jump last month. The average price of a five-pound sack of sugar at the
stores surveyed by AP was $2.25 at the end of September, up eight percent
from the start of the year. Egg prices, boosted by the drought and heat which
killed millions of chickens and caused hens to lay fewer eggs, rose again
during September.
Doctor surplus in '90s
may increase health costs
WASHINGTON-The current shortage of doctors in the United States
will change to a surplus of 70,000 physicians by 1990 due to growing medical
school classes and an influx of foreign-trained doctors, a government-spon-
sored committee said yesterday.
Dr. Alvin Tarlow, chairman of medicine at the University of Chicago
and committee chairman, said he believes a doctor surplus would increase
national health costs because studies have shown that as doctor densities
rise in a particular area, physician utilization rates also increase.
However, he said some would argue that the increased competition
among large numbers of doctors would tend to drive down prices, increase
availability and provide better geographic distribution.
Carter proposes program
to help steel industries
WASHINGTON-President Carter proposed a program yesterday to
modernize the nation's ailing steel industry through targeted tax breaks,
relaxed air quality deadlines and renewed protection from cheap imports.
The program-almost identical to one proposed earlier by Ronald
Reagan-comes at a crucial time in terms of both the presidential campaign
and the future direction of the economy.
Like other industries, steel-makers will be entitled to millions of dollars
in tax relief through a 40percent acceleration in depreciation write-offs, a 10
percent tax credit for investing in areas with high unemployment, and tax
refunds for buying new equipment.
Hearings continue over
Indian fishing rights.
MARQUETTE-A top adviser to U.S. Interior Secretary Cecil Andrus
told a federal judge presiding over Indian fishing rights hearings yesterday
that violence against the Indians has beena concern of his department
during the case.
Erik Jankel, executive assistant to Andrus, took the stand during
hearings in Marquette to explain Interior Department regulations concer-
ning the Indians. The regulations are the focal point of the latest proceedings
in the decade-long case.
On May 7, 1979, a U.S. district court held up a centuries-old treaty giving
the Indians unlimited fishing rights in the Great Lakes. The state of
Michigan appealed the case, maintaining that unregulated fishing would
deplete state fish stocks.
House rejects bill for
unemployment benefits
LANSING-The House agreed yesterday on a bill increasing unem-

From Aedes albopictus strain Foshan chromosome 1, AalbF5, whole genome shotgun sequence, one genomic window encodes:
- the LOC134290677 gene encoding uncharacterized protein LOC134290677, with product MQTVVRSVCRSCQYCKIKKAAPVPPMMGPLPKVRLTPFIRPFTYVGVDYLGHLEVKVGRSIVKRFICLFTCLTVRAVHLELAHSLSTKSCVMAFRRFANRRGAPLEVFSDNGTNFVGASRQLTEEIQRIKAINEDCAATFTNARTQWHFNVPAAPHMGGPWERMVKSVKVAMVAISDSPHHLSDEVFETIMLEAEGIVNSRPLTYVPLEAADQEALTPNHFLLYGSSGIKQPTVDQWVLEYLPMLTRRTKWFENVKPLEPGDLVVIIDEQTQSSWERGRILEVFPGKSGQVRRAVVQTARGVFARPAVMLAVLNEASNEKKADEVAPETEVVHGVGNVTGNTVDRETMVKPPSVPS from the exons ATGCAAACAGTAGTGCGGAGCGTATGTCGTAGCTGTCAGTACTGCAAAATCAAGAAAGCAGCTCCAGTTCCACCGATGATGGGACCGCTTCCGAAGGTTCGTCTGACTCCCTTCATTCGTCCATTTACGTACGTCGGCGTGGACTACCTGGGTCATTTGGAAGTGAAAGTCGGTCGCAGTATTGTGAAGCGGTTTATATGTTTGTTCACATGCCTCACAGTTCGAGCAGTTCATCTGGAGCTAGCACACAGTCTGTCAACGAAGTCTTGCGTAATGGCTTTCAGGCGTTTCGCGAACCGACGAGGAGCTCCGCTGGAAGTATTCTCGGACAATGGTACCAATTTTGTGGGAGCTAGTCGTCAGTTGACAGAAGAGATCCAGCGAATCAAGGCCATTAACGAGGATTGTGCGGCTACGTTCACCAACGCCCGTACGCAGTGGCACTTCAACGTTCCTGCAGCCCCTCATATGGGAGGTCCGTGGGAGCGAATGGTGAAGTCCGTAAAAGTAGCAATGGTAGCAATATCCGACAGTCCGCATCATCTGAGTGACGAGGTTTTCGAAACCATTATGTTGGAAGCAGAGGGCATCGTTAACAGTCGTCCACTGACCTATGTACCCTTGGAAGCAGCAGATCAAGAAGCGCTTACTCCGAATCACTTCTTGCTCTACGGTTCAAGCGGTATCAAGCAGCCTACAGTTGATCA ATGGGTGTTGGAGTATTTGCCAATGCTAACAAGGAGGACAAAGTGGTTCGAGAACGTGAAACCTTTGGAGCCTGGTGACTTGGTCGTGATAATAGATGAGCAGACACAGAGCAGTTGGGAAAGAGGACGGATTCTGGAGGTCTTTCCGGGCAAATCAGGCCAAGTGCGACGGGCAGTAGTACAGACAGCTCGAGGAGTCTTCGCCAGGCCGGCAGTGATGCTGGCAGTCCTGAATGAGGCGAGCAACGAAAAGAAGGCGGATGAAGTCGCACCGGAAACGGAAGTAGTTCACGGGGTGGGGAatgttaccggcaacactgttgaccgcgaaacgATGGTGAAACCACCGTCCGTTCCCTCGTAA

ployment benefits and cracking down on those who quit their jobs volun-
tarily goes too far in both directions and ordered negotiations on a com-
promise.
The 95-0 House vote against the bill sends it to a House-Senate conferen-
ce committee where lawmakers and representatives of Gov. William
Milliken are expected to negotiate more moderate provisions.
Passage of the bill in the Senate earlier this month provoked an angry
outcry from the state's business groups which claimed benefit hikes of up to
70 percent would place a heavy burden on employers who support the debt-
ridden compensation system.
The measure's Democratic supporters, on the other hand, claimed
Michigan's growing army of unemployed workers can no longer live on
benefits which have not been increased since 1975.

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~Jb m Lirt4usn tig
Volume XCI, No. 24
Wednesday, October 1, 1380
The Michigan Daily is edited and managed by students at the University
of Michigan. Published daily Tuesday through Sunday mornings during the
University year at 420 Maynard Street, Ann Arbor, Michigan, 48103.
Subscription rates: $12 September through April (2 semesters); $13 by mail
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Editor-in-Chief...................MARK PARRENT
Managing Editor ...................MITCH CANTOR
City Editor ..................... PATRICIA HAGEN
University Editor............... TOMAS MIRGA
Features Editor....-...-..........BETH ROSENBERG
Opinion Page Editors....-...........JOSHUA PECK
HOWARD WITT
Sunday Page Editor..............ADRIENNE LYONS
Arts Editor .....................MARK COLEMAN
DENNIS HARVEY
Sports Editor ......................ALAN FANGER
Executive Sports Editors.......... MARK BOROWSKI
STAN BRADBURY
fcaRYVYJ

Business Manager ......... ROSEMARY WICKOWSKI
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Circulation Manager ......... TERRY DEAN REDDING
Sales Coordinator ........... E. ANDREW PETERSEN
BUSINESS STAFF: Cathy Boer. Glenn Becker, Stan
Berkman, Joe Brodo, Rondi Cigelnik. Barb Forsiund,